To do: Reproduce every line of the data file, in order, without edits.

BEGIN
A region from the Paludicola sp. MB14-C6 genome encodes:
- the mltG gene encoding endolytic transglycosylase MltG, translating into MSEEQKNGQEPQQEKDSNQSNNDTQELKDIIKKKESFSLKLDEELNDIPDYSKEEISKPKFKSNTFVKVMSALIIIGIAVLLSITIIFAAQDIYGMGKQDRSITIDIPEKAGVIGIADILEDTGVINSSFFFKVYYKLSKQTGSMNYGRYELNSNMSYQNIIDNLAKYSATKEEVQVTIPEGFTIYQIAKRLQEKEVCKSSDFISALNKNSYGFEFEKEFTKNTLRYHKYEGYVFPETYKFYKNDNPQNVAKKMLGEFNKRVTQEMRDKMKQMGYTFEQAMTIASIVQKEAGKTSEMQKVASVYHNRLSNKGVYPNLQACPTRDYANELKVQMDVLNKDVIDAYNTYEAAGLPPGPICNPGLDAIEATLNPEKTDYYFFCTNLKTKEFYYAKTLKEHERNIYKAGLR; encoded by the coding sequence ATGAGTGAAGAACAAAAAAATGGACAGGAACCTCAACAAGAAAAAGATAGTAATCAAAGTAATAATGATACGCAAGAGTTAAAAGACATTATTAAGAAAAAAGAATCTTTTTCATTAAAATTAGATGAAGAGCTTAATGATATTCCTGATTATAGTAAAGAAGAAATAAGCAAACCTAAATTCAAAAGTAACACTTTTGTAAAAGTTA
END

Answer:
A region from the Paludicola sp. MB14-C6 genome encodes:
- the mltG gene encoding endolytic transglycosylase MltG, translating into MSEEQKNGQEPQQEKDSNQSNNDTQELKDIIKKKESFSLKLDEELNDIPDYSKEEISKPKFKSNTFVKVMSALIIIGIAVLLSITIIFAAQDIYGMGKQDRSITIDIPEKAGVIGIADILEDTGVINSSFFFKVYYKLSKQTGSMNYGRYELNSNMSYQNIIDNLAKYSATKEEVQVTIPEGFTIYQIAKRLQEKEVCKSSDFISALNKNSYGFEFEKEFTKNTLRYHKYEGYVFPETYKFYKNDNPQNVAKKMLGEFNKRVTQEMRDKMKQMGYTFEQAMTIASIVQKEAGKTSEMQKVASVYHNRLSNKGVYPNLQACPTRDYANELKVQMDVLNKDVIDAYNTYEAAGLPPGPICNPGLDAIEATLNPEKTDYYFFCTNLKTKEFYYAKTLKEHERNIYKAGLR; encoded by the coding sequence ATGAGTGAAGAACAAAAAAATGGACAGGAACCTCAACAAGAAAAAGATAGTAATCAAAGTAATAATGATACGCAAGAGTTAAAAGACATTATTAAGAAAAAAGAATCTTTTTCATTAAAATTAGATGAAGAGCTTAATGATATTCCTGATTATAGTAAAGAAGAAATAAGCAAACCTAAATTCAAAAGTAACACTTTTGTAAAAGTTA